Table of Contents:
- Ethanol versus big oil is confusing at best
- David and Goliath
• I’m in favor of keeping grain prices high enough for farmers to recoup some of their losses from drought and even back to when grain prices weren’t so good.
• However, it would be nice to keep prices low enough and for long enough to prevent driving the livestock industry out of the Southeast.
If ethanol production sounds like big business, consider the entire U.S. ethanol industry is smaller than Mobile-Exxon, and with significantly fewer resources. Throw in BP and other major oil companies, and it’s easy to see who is David and who is Goliath.
The latest report from the Alternative Energy Association sounds like a good thing for livestock growers. Midwest ethanol plants did indeed produce a lot of DDGS (distiller grain from corn production of ethanol).
The latest report from the ethanol folks says, “On the co-products side, ethanol producers were using 12.206 million bushels of corn to produce ethanol and 89,840 metric tons of livestock feed, 80,093 metric tons of which were distillers grains. The rest is comprised of corn gluten feed and corn gluten meal. Additionally, ethanol producers were providing 4.19 million pounds of corn oil daily.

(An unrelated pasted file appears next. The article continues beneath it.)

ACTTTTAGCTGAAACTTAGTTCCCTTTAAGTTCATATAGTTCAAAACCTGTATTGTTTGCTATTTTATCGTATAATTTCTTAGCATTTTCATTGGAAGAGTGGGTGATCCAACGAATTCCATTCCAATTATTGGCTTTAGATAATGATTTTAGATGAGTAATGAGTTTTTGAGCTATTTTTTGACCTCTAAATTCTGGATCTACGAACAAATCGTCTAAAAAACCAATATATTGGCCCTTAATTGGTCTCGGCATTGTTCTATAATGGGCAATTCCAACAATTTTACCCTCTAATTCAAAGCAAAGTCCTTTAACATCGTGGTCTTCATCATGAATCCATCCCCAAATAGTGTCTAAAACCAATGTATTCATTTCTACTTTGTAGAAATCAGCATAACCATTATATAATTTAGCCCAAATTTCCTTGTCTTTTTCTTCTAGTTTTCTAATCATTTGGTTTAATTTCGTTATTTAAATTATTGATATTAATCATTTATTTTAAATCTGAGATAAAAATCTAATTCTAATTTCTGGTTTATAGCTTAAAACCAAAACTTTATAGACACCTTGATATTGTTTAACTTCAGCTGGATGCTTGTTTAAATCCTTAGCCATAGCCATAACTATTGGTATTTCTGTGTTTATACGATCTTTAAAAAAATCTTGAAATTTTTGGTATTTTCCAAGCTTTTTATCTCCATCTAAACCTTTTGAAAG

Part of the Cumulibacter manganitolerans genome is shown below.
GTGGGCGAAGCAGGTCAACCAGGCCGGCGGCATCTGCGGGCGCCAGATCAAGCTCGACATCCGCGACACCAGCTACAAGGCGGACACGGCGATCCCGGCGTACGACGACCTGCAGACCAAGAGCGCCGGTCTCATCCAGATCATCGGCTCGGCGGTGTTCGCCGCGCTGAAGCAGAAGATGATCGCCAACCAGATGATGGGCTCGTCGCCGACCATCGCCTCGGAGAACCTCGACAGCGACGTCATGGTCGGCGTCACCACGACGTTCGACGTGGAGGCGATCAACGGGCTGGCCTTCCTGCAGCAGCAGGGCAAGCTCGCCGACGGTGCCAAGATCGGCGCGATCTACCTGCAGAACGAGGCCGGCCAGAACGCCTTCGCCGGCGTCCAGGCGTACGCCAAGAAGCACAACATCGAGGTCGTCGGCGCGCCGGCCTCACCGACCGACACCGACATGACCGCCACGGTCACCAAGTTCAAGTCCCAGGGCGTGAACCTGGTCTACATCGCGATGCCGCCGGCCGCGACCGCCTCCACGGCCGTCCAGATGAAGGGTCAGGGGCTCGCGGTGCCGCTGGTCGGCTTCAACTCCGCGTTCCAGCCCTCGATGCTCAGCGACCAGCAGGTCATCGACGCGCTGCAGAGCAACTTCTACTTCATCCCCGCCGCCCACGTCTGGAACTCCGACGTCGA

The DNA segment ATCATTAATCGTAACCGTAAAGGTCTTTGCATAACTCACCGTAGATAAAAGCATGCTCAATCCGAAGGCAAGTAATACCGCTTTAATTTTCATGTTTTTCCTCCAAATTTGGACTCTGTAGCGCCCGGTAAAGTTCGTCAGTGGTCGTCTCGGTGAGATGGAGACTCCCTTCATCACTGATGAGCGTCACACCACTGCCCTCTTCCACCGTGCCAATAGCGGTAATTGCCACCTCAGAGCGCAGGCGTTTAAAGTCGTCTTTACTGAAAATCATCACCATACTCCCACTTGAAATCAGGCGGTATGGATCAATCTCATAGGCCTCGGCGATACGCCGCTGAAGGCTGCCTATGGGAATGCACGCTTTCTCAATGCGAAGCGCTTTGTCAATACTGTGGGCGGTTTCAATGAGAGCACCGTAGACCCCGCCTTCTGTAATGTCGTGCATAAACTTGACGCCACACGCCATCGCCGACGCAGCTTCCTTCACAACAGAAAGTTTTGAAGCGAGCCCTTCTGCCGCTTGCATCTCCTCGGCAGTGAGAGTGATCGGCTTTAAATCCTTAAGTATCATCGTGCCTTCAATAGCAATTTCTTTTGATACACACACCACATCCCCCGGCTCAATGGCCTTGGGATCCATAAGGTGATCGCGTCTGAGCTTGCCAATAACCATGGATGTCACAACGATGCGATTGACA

In the grain deficit Southeast, an additional 90 million tons of livestock feed sounds real good. Real good, that is, until you factor in the cost of getting DDGS to the Southeast and their relative value nutritionally compared to the real thing — corn.
Farmers in the Southeast are heading into the planting season, and some are already there, with more questions about what is most economically promising to plant that at any time recent history, made in all history. For those contemplating corn acres and think the recent dip in price is a strong signal to cut back on corn acreage, consider the market.
American consumers use about 350 million gallons of gasoline a day. As long as the current Federal mandate is in place, ethanol must supply 15 percent of the total amount of gasoline used for transportation. Currently ethanol produces about 9.5 percent of the daily demand.
Unless big oil succeeds in taking down the ethanol mandate, the market for ethanol is going to remain good, hence the demand for corn should remain good and so should the price. If the Federal mandate goes away, and there are some legitimate reasons it should, then all bets are off on corn prices.
What impact does the standoff between ethanol and big oil have on the U.S. congress? One would hope none, but reality seems slanted in an all together different direction.
Corn is big business, and not just big agriculture business in the Midwest. It’s a safe bet that regional alliances, regardless of party affiliation has some negative impact on the ongoing congressional gridlock that currently frustrates a high percentage of tax-paying Americans.
It would be nice if the U.S. Congress could stand together on some important issue — like our food supply, but it’s not likely to happen.
Perhaps Walt Kelly, author of the comic strip Pogo, had the cause of the current political gridlock in Washington D.C. figured out long age. He wrote in the popular cartoon strip, “We have met the enemy and he is us.”
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